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The Humans Who Went Extinct: Why Neanderthals died out and we survived Paperback – Dec 11 2010


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Product Details

  • Paperback: 288 pages
  • Publisher: Oxford University Press (Dec 11 2010)
  • Language: English
  • ISBN-10: 0199239193
  • ISBN-13: 978-0199239191
  • Product Dimensions: 19.3 x 2 x 13 cm
  • Shipping Weight: 222 g
  • Average Customer Review: 4.2 out of 5 stars  See all reviews (6 customer reviews)
  • Amazon Bestsellers Rank: #47,956 in Books (See Top 100 in Books)
  • See Complete Table of Contents

Product Description

Review

Review from previous edition: "Informative." --Ewen Callaway, New Scientist 07/11/2009

"A provocative new book." --Sharen Begley, Newsweek 29.10.09

About the Author

Clive Finlayson is Director of the Gibraltar Museum and adjunct professor at the University of Toronto. He is an evolutionary ecologist with a DPhil from the University of Oxford. For the past fifteen years he has combined his ecological work with birds with leading an international multidisciplinary project that has focused on excavations of the Pleistocene caves in Gibraltar, especially Gorham's Cave, recently confirmed as the site of the last Neanderthals on the planet. His previous publication was Neanderthals and Modern Humans: An Ecological and Evolutionary Perspective (CUP, 2004).

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12 of 12 people found the following review helpful By Peter R. Smith on March 12 2010
Format: Hardcover
If the history of our species interests you, then this is a must read. The author obviously has a wealth of knowledge and a fascinating story to tell. We didn't stay bottled up in Africa and then suddenly break out and spread around the world. There were instead a number of excursions of different proto-humans, each of which thrived for a while before dying out. Although the title suggests that the book is largely about Neanderthals, they actually play a fairly minor role, taking up only a fraction of the book. As it turns out, the author's opinion is that there was little, if any, contact between Neanderthals and other human groups, but I won't spoil it by telling you why they eventually died out.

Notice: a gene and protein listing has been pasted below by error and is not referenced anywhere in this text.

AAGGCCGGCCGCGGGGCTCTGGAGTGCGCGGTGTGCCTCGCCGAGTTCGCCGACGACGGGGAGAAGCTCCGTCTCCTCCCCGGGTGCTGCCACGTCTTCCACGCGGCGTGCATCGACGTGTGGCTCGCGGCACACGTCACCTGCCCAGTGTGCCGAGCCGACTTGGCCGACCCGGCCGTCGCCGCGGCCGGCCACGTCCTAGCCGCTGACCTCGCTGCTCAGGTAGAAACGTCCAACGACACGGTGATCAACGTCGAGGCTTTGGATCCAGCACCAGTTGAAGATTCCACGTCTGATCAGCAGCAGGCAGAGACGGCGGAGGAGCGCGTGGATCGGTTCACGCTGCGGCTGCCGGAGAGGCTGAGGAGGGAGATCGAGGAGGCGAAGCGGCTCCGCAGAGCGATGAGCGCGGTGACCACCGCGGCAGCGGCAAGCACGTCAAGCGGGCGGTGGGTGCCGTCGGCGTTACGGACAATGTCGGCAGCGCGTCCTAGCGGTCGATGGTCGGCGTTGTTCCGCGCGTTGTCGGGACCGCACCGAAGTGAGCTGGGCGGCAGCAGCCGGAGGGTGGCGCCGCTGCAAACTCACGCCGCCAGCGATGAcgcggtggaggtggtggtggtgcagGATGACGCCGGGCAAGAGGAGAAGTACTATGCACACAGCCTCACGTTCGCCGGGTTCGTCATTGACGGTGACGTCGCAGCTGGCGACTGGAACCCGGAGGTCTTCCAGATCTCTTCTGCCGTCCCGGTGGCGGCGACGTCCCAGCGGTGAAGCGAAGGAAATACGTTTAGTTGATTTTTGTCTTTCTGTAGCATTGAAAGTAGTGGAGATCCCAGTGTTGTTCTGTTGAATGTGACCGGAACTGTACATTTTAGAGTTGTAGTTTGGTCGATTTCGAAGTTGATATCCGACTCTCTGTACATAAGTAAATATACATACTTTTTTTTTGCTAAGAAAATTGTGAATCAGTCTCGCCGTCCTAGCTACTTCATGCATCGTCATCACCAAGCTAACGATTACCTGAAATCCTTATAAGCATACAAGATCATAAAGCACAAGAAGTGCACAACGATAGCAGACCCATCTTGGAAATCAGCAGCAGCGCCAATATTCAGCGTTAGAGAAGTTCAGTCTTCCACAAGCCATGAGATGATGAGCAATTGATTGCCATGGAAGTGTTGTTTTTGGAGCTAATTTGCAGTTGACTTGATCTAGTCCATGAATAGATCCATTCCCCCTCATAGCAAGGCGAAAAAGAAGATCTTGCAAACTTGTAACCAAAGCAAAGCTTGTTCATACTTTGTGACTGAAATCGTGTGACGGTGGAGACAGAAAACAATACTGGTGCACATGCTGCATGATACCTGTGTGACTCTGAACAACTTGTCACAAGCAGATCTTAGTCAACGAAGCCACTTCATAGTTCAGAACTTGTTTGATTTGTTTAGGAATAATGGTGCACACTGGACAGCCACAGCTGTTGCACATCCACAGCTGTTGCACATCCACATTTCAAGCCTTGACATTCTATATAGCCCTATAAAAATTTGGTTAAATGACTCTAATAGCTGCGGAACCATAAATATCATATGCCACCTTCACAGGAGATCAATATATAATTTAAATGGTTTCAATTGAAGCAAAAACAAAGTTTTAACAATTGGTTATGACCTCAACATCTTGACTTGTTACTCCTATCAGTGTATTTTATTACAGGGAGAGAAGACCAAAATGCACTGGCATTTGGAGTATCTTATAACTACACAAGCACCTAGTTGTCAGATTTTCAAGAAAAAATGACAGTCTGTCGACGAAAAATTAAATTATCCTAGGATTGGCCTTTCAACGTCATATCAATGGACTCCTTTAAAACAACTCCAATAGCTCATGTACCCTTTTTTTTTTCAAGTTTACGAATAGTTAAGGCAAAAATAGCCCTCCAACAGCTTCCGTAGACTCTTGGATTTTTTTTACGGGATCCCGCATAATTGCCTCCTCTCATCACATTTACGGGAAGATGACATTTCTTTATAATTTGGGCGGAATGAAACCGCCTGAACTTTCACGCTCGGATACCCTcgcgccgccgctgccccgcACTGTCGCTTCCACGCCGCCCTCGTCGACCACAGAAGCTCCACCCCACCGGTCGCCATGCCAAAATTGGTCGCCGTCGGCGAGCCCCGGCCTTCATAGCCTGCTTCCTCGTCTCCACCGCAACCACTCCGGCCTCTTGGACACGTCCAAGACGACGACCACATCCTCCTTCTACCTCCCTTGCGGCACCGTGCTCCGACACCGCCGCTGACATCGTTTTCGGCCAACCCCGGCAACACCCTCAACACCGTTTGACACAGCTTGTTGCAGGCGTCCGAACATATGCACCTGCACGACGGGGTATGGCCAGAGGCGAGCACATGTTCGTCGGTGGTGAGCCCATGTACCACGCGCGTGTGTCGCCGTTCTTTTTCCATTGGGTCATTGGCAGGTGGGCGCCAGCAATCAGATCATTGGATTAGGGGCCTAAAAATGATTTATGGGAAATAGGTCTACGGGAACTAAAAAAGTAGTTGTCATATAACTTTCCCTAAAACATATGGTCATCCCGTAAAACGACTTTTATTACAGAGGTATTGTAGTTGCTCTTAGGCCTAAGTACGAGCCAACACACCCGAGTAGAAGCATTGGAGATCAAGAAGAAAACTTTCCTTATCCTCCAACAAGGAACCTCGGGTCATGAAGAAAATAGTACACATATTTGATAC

It is the kind of book that leaves you wanting to know more and ready to read about the next discovery. If I had a complaint it would be that the I often got confused, some timelines, maps and family trees would have really helped, so it does require concentration. But it was well worth the time and effort.
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11 of 11 people found the following review helpful By Stephen Pletko TOP 50 REVIEWER on Nov. 6 2010
Format: Hardcover
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QUESTION: why are we here and not the Neanderthals?

(Note that the Neanderthal or Neanderthal Man is an extinct member of the "Homo" genus that is known from ancient specimens found in Europe and parts of western & central Asia. In modern nomenclature, Neanderthals are either a subspecies of modern humans or a separate human species.)

ANSWER: we clubbed them over the head, of course.

Actually, as this book reveals, the answer is not this simple. As the author of this slim but comprehensive book tells us: